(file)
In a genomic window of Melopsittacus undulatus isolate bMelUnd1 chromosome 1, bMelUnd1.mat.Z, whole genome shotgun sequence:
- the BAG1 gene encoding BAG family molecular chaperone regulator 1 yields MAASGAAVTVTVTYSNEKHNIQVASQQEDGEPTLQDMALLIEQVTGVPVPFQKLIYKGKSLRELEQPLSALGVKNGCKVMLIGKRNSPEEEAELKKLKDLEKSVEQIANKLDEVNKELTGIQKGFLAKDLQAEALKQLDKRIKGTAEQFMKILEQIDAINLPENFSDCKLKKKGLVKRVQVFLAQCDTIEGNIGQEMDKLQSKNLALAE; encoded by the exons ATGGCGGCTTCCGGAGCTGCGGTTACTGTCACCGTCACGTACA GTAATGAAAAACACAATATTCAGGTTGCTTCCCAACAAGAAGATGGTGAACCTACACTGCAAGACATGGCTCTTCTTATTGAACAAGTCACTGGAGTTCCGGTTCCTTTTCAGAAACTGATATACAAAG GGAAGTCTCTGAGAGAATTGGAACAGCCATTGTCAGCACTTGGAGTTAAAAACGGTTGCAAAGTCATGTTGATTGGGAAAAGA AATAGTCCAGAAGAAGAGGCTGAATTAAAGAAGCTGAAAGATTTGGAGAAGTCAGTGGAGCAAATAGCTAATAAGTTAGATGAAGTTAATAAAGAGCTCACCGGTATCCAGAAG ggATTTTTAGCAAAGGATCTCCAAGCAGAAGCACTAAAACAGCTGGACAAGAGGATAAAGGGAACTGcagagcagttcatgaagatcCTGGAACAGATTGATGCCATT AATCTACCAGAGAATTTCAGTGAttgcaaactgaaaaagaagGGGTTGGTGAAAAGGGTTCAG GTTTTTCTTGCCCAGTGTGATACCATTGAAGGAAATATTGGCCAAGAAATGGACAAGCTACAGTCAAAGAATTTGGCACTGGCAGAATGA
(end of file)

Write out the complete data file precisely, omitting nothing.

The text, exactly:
In a genomic window of Melopsittacus undulatus isolate bMelUnd1 chromosome 1, bMelUnd1.mat.Z, whole genome shotgun sequence:
- the BAG1 gene encoding BAG family molecular chaperone regulator 1 yields MAASGAAVTVTVTYSNEKHNIQVASQQEDGEPTLQDMALLIEQVTGVPVPFQKLIYKGKSLRELEQPLSALGVKNGCKVMLIGKRNSPEEEAELKKLKDLEKSVEQIANKLDEVNKELTGIQKGFLAKDLQAEALKQLDKRIKGTAEQFMKILEQIDAINLPENFSDCKLKKKGLVKRVQVFLAQCDTIEGNIGQEMDKLQSKNLALAE; encoded by the exons ATGGCGGCTTCCGGAGCTGCGGTTACTGTCACCGTCACGTACA GTAATGAAAAACACAATATTCAGGTTGCTTCCCAACAAGAAGATGGTGAACCTACACTGCAAGACATGGCTCTTCTTATTGAACAAGTCACTGGAGTTCCGGTTCCTTTTCAGAAACTGATATACAAAG GGAAGTCTCTGAGAGAATTGGAACAGCCATTGTCAGCACTTGGAGTTAAAAACGGTTGCAAAGTCATGTTGATTGGGAAAAGA AATAGTCCAGAAGAAGAGGCTGAATTAAAGAAGCTGAAAGATTTGGAGAAGTCAGTGGAGCAAATAGCTAATAAGTTAGATGAAGTTAATAAAGAGCTCACCGGTATCCAGAAG ggATTTTTAGCAAAGGATCTCCAAGCAGAAGCACTAAAACAGCTGGACAAGAGGATAAAGGGAACTGcagagcagttcatgaagatcCTGGAACAGATTGATGCCATT AATCTACCAGAGAATTTCAGTGAttgcaaactgaaaaagaagGGGTTGGTGAAAAGGGTTCAG GTTTTTCTTGCCCAGTGTGATACCATTGAAGGAAATATTGGCCAAGAAATGGACAAGCTACAGTCAAAGAATTTGGCACTGGCAGAATGA